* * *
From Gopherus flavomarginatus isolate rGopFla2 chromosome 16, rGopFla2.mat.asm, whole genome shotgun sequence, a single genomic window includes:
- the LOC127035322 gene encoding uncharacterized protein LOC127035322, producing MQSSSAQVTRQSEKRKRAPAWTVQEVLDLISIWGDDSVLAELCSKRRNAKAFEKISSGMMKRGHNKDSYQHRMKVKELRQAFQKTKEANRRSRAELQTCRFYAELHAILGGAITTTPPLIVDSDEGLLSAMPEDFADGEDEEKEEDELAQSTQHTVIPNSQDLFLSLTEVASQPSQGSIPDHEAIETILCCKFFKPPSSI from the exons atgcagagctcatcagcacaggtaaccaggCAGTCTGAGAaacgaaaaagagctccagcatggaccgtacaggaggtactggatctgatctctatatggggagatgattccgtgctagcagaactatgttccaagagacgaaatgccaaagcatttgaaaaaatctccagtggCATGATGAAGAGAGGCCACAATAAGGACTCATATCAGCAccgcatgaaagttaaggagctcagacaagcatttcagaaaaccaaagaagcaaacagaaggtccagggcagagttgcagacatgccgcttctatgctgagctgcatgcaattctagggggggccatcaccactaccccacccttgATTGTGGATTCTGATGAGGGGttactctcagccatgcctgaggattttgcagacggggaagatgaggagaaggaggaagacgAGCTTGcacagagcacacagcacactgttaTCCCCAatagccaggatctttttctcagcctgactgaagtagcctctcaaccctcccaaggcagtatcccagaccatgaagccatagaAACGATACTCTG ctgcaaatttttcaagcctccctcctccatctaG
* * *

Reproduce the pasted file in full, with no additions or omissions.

From Gopherus flavomarginatus isolate rGopFla2 chromosome 16, rGopFla2.mat.asm, whole genome shotgun sequence, a single genomic window includes:
- the LOC127035322 gene encoding uncharacterized protein LOC127035322, producing MQSSSAQVTRQSEKRKRAPAWTVQEVLDLISIWGDDSVLAELCSKRRNAKAFEKISSGMMKRGHNKDSYQHRMKVKELRQAFQKTKEANRRSRAELQTCRFYAELHAILGGAITTTPPLIVDSDEGLLSAMPEDFADGEDEEKEEDELAQSTQHTVIPNSQDLFLSLTEVASQPSQGSIPDHEAIETILCCKFFKPPSSI from the exons atgcagagctcatcagcacaggtaaccaggCAGTCTGAGAaacgaaaaagagctccagcatggaccgtacaggaggtactggatctgatctctatatggggagatgattccgtgctagcagaactatgttccaagagacgaaatgccaaagcatttgaaaaaatctccagtggCATGATGAAGAGAGGCCACAATAAGGACTCATATCAGCAccgcatgaaagttaaggagctcagacaagcatttcagaaaaccaaagaagcaaacagaaggtccagggcagagttgcagacatgccgcttctatgctgagctgcatgcaattctagggggggccatcaccactaccccacccttgATTGTGGATTCTGATGAGGGGttactctcagccatgcctgaggattttgcagacggggaagatgaggagaaggaggaagacgAGCTTGcacagagcacacagcacactgttaTCCCCAatagccaggatctttttctcagcctgactgaagtagcctctcaaccctcccaaggcagtatcccagaccatgaagccatagaAACGATACTCTG ctgcaaatttttcaagcctccctcctccatctaG